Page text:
I don't generally go back to many of the shops on my list; as much as I'm tempted to just keep returning to the best ones, I'm doing my best to keep on pushing to discover the next best bowl and someday finally complete my mission of eating at every ramen shop in Takadanobaba. But sometimes, the desire for a surefire bowl of bomb-ass ramen makes a man forget his mission; it happened last week at Junren, and it happened this week at Ippûdô. My homies and I spent the day in Yoyogi park and a bowl of creamy tonkotsu (pork marrow) ramen sounded like just what the doctor didn't order but the belly did. We biked by the 'Baba branch of Ippûdô and knew it was our jam.
Despite the fact (or perhaps precisely because of it) that Ippûdô is located about 200 meters from my house, I almost never go there. For years, Ippûdô was my ideal ramen (and it still comes damn close) to drool about from across the globe, but it's strange what proximity does to desire. Ippûdô was one of the first bowls I grabbed after arriving in town, and I hadn't been back in about six months. Ippûdô is fan-frikkin-tastic, but I knew that already, so I thought I would devote myself to seeing what other options were out there.
Ippûdô is one of the best known names in the ramen world, both in Japan and abroad, especially after the smashing success of their East Village location in Manhattan. New Yorkers regularly queue up for well over an hour to grab a single bowl of ramen, which is marked up to a healthy 14 or so bucks (plus tax and tip!); of course, Tokyo ramen fans love lining up too, but they don't have the luxury of a backlit full bar and noodle lounge to do it in. It took Ippûdô almost 25 years to reach that point - the first small branch opened in Hakata back in 1985, taking a name (House of One Wind) to evoke a fresh breeze rejuvenating the ramen world. And that's exactly what happened - it's not too much to say that the whole 'ramen as classy food' / fancy interior / modern jazz soundtrack concept began with Ippûdô. The shop's classic white tonkotsu debuted in the Yokohama Ramen Museum in 1994 and took off from there, giving birth to about 40 locations, plus a few 'new brands' from the same team, including the inimitable Gogyô.
Ippûdô periodically tweaks their menu, but the basics stay the same - the classic white creamy tonkotsu, or the same topped off with a dab of spicy red miso and extra mysterious black oil - the black stuff is derived from the classic Kumamoto-style mâyû (garlic and sesame oil), but there's an added dimension at Ippûdô that amounts to 'secret sauce.'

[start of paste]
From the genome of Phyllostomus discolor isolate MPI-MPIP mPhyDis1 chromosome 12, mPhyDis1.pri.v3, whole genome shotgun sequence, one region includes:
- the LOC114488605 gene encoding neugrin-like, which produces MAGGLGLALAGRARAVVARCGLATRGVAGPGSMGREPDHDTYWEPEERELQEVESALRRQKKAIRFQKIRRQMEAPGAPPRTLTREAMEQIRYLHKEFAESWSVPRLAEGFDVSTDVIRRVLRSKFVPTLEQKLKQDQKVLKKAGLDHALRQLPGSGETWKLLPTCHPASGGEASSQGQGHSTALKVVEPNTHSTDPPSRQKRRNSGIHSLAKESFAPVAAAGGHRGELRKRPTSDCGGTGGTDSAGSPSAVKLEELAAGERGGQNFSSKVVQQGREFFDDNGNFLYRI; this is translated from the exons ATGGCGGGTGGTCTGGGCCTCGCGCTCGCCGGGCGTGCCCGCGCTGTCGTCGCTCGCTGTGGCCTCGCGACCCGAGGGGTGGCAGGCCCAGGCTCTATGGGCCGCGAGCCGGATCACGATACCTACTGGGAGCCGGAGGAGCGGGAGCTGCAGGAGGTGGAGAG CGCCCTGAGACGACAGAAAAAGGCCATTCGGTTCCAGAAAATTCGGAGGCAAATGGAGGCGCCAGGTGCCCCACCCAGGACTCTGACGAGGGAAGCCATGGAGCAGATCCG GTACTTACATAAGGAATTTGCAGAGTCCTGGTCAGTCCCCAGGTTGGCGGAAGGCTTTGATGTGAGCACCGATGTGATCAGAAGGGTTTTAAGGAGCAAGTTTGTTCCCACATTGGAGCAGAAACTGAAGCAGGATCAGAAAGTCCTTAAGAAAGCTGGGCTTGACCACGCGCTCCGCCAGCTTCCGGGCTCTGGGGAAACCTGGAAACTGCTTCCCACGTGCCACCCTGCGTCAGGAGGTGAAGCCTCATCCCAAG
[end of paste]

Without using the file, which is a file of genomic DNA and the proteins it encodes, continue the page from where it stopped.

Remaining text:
The thing comes out of the kitchen looking more like an abstract expressionist painting than a bowl of ramen. It's tough to destroy that beauty with your spoon, but you won't regret it - thick, strong, rich, creamy, porky broth that just takes it a level beyond almost anywhere else. Not pungent and stinky like many Hakata joints (such as Botan down the block), but rather a classy ride for the tongue.
Piling on the toppings is always a part of a bowl of Hakata ramen, and Ippûdô does it proper - beni shôga (red pickled ginger), spicy takana greens, a tableside garlic crusher, and a sesame grinder amount to the freshest possible bowl as all those tastes mixes together into an untoppable flavor bomb. Ippûdô's recommendation as top flight is truly deserved. Take a look up at the sky and see this...
...then take a look at the bowl down below, and see THIS. Life is good.
And remember what I said about ruining that beautiful work of art? Well, forget your concerns, because it comes out the other end looking at least as good - ramen bowl, work of art, vision of the cosmos...or all three at once?!?! Look how the tiny bits of lard form the soft clouds, speckled with flecks of burnt garlic as the light dances upon the soup...somebody call Artforum, stat!
I forewent my usual kaedama (noodle refill), instead trying the rice with mentaiko (spicy cod roe). I used to be grossed out by the stuff, but it's grown on me, and now I can't get enough of it. Ippûdô's mentaiko is somehow that much sweeter and fresher than almost anywhere else's, and a dab of mayonnaise (what do you think this is, NOT Japan?) brings it all together. Grab a piece of seaweed and fold in some crunchy pickled radish and you good - I'd be more than happy to just eat a big bowl of this for lunch! I know it is hell of trite to like Ippûdô at this point, but man, they sure are doing something right - seven years into this relationship and I still discover something new every time.